House Democratic committee leaders are urging the Joint Select Committee on Deficit Reduction to avoid further cuts to federal pay and benefits.
Sixteen ranking members of the House committees sent letters today to the 12-member bipartisan debt supercommittee with their recommendations to reduce the debt. The supercommittee has until Nov. 23 to submit a list of their own recommendations to cut at least $1.5 trillion in the national deficit.
Federal employees’ pay and benefits have become a target for some lawmakers to cut spending.
The American Federation of Government Employees said agencies already have cut back “significantly” in hiring. Many also are planning furloughs and reductions in force, AFGE said in a release.
“Further cuts to federal employee compensation, benefits, or workforce size will negatively impact recruitment and retention and substantially degrade agency performance, ” Cummings wrote in his letter to the super committee. “The hardworking men and women in the federal workforce provide vital services to the nation, and it is critical to ensure their continued ability to provide these services in an effective and efficient manner.”
Cummings also urged the super committee to follow the Obama administration’s proposal to lower prescription drug prices under the Federal Employee Health Benefit (FEHB) Program by combining purchasing power.
Under the FEHB Program, which provides $40 billion in health care benefits annually for about eight million employees, retirees and their families, drugs represent about 30 percent of the costs of the program with more than 200 health plans participating in the FEHB Program contract individually with pharmacy benefits managers who negotiate prices with drug manufacturers and pharmacies on behalf of their enrollees.
The administration proposed to let the Office of Personnel Management to contract directly with pharmacy benefit managers to lower prices, which it estimated would save $1.6 billion over 10 years.
Along with federal workforce recommendations, Cummings wanted the super committee to address contracting issues in the Defense Department.
He asked the committee to create a special inspector general for overseas contingency operations to fix the problems found by the Wartime Contracting Commission.
Cummings also wrote the committee should cancel several large weapons programs including V-22 Osprey, Space Tracking and Surveillance System and the Space Based Infrared System (SBIRS)-Low.
Finally, Cummings asked the super committee to adopt the administration’s Postal Service reform recommendations to help alleviate the agency’s financial problems.
Reform contractor pay
Instead of focusing on federal pay, the super committee should turn its attention to contractor pay, Cummings wrote.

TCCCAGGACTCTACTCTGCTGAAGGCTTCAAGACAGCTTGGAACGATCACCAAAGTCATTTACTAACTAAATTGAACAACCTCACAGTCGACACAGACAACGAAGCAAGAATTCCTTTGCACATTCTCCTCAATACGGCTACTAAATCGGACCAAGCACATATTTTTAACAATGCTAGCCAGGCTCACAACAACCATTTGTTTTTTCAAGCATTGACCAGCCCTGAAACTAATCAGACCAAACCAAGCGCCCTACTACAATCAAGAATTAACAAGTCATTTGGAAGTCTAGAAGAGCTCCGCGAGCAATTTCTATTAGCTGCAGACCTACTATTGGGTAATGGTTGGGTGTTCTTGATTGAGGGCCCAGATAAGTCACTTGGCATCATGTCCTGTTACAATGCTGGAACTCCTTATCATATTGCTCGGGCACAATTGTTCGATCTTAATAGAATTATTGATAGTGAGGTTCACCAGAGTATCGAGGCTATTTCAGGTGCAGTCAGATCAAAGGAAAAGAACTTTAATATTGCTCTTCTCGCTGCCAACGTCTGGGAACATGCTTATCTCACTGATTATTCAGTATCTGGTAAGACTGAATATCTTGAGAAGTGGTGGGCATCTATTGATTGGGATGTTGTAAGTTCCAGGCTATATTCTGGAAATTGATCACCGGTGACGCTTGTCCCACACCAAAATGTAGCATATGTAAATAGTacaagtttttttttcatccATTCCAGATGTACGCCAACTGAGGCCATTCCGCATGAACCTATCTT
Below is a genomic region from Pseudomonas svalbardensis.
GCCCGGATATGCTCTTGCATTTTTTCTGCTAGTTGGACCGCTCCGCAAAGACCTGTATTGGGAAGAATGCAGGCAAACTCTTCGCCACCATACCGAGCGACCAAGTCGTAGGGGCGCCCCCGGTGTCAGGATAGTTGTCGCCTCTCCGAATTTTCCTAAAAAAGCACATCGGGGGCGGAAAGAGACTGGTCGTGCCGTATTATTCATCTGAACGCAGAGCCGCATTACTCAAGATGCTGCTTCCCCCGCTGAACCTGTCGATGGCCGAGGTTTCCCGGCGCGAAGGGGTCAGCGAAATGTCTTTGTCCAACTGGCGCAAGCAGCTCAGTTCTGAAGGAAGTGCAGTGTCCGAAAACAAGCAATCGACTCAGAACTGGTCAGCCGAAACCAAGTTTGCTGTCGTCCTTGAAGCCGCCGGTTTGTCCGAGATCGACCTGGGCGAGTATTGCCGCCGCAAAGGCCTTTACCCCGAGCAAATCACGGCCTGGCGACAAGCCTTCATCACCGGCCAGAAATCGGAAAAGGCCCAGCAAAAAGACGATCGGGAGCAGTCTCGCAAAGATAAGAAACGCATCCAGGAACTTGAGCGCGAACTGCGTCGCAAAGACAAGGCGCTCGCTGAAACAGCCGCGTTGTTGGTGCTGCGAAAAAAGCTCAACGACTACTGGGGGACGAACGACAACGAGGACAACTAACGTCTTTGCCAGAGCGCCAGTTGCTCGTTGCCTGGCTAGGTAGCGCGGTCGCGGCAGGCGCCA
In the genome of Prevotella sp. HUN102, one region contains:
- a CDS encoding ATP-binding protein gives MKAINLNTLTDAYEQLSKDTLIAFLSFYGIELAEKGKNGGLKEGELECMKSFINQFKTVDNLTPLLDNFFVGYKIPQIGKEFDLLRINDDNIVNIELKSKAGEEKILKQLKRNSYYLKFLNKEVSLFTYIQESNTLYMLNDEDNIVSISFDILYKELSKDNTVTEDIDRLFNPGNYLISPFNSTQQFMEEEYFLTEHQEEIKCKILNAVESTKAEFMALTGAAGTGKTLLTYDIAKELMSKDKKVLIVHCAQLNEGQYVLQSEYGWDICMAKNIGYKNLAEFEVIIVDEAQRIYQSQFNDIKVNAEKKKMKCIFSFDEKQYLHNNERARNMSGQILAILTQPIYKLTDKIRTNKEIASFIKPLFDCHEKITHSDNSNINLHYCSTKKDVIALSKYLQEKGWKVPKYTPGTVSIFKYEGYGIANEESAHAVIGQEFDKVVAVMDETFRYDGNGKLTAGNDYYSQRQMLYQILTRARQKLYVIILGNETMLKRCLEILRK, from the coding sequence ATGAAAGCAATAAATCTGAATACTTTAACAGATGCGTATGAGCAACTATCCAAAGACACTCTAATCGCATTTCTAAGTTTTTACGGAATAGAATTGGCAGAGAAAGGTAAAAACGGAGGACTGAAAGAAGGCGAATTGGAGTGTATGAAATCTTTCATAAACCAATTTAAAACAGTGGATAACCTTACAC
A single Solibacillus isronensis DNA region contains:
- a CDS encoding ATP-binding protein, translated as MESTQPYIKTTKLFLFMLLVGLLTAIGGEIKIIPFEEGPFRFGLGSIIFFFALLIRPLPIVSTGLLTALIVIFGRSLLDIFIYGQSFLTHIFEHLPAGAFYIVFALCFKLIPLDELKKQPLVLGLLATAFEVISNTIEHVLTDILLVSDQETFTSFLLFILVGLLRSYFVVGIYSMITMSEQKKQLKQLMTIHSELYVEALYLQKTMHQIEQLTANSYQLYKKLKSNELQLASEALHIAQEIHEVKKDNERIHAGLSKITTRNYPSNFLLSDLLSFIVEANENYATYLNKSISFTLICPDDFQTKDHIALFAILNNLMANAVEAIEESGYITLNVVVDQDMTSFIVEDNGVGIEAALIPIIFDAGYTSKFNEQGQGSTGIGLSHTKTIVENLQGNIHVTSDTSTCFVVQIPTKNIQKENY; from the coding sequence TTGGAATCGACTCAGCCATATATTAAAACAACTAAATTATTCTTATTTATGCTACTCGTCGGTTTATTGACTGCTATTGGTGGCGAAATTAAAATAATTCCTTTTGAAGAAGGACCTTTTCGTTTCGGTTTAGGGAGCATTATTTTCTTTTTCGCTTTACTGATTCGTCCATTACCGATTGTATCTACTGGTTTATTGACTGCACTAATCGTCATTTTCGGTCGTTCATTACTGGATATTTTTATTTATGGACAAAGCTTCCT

In 2010, civilian agencies spent $320 billion in service contracts — 40 percent more than the total paid to in-house civilian employees, according to the letter.
A survey by the Human Resource Association of the National Capital Area found the pay gap between feds and contractors is widening. Overall, contractor pay was 7.3 percent above that earned by federal employees, and contractor executive pay was about 69 percent higher than their federal counterparts.
As part of his report to the super committee submitted in September, President Obama encouraged a cap on contractor executive pay. The administration proposes setting the cap at $200,000. A statutory formula sets the cap, which was $250,000 in 1995 but rose to nearly $700,000 last year, the White House report said.
Automatic cuts if no super committee recs
If the super committee fails to come up with recommendations — or Congress does not pass them — sequestration will take effect.
The automatic across-the-board cuts would impact the country’s economy, national security and health, said Rep. Norm Dicks (D-Wash.), ranking member of the House Appropriations Committee in a letter to the super committee.
The Congressional Budget Office estimated a sequestration would reduce the 2013 discretionary budget for nondefense programs by 7.8 percent and defense programs by 10 percent, Dicks said in the letter.
Dicks outlined some examples of how these cuts would impact individual departments and offices:
200,000 less active duty employees in the Marine Corps.
25 percent less Customs and Border Patrol agents.
9,000 less screener positions at the Transportation Security Administration.
1,200 less air traffic controllers at the Federal Aviation Administration.